John McLaughlin: However I am at this moment of time is due directly to my past and my experiences in music and life. If there’s one thing certain in life, it’s that we change. You can see it in nature, and we’re part of that: everything is evolving in some way or other. It’s only natural that we change. Since this is so, it’s inevitable that our work/art changes. Not only can it not be stopped, on the contrary, it should be encouraged. How I feel today is not quite like I felt yesterday. There is only a small change, but over a period of six months or six years, the change is considerable. However, as I mention above, what I do is founded on what I did, so it is inseparable from it. Even though we work every day bringing our creative mind up to date with our imagination, we can only move with what we have at our disposal.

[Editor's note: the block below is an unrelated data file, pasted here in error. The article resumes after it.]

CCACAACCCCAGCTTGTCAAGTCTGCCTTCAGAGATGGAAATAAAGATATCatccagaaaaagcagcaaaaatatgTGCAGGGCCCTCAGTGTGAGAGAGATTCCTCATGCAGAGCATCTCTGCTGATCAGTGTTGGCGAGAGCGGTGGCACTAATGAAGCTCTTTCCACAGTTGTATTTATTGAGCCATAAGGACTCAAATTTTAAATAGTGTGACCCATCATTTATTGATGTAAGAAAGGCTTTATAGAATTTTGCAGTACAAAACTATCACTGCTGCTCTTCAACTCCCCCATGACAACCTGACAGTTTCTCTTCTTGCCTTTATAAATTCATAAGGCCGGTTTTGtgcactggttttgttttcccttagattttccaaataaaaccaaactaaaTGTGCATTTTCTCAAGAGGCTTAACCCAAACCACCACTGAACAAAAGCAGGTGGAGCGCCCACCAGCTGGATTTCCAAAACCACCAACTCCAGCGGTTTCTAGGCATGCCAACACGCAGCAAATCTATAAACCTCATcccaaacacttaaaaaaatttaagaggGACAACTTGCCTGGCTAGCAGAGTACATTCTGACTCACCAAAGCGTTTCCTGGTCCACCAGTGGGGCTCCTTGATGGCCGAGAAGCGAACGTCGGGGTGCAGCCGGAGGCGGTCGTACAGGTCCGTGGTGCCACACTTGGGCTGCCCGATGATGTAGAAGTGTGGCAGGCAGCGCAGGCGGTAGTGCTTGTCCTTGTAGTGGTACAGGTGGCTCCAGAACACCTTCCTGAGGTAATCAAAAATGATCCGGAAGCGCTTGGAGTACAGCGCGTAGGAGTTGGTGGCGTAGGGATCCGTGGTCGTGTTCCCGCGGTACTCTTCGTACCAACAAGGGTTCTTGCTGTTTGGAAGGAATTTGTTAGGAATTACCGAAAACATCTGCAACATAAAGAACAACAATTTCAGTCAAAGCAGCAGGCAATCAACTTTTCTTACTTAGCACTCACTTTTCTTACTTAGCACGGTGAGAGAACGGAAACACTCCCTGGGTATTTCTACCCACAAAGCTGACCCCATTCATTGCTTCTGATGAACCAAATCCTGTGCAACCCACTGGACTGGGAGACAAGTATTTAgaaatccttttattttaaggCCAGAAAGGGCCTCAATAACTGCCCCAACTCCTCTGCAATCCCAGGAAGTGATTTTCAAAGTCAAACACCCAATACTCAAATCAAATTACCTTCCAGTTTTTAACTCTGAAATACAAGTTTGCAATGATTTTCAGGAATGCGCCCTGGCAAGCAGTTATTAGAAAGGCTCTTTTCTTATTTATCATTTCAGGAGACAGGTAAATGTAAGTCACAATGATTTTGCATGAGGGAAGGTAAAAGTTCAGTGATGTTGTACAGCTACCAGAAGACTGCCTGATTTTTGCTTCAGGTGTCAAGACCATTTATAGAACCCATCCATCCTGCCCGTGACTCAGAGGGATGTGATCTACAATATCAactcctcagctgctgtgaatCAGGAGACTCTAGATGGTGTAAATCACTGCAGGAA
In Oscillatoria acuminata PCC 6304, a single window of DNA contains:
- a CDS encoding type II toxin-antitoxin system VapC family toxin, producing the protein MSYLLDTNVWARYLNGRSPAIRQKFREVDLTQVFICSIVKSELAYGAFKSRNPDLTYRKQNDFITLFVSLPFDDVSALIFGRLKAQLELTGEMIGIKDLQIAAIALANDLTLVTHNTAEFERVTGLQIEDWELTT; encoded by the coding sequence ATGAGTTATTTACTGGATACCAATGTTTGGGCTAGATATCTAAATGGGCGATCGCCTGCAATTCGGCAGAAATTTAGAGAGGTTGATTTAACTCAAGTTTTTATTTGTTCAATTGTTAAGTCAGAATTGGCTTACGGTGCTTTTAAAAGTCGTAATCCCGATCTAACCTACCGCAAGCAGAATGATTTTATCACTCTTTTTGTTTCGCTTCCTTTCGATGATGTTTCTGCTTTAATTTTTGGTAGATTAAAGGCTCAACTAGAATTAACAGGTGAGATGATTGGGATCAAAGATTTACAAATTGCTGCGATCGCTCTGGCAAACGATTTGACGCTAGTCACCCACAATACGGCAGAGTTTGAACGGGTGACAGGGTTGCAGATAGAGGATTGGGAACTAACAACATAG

The imagination is an essential tool. It allows us to hear/see what is, in fact, unseeable and unhearable. The imagination can be stimulated by almost anything, and the musical imagination certainly by other cultures’ music, and philosophy for that matter. Why I have been fascinated by jazz, blues, and rock in addition to the music and culture of India is a mystery to me. Only it is so. Of course, if you hear or feel common ground, which is the case with me, you gravitate towards it naturally. A similar movement happened in the early twentieth century when painters began absorbing and being greatly influenced by African art. It entered the mainstream of modern art. The same happened to me and many others.

In my case I felt that I should learn and know the rules of Indian music in order to play with these marvelous players.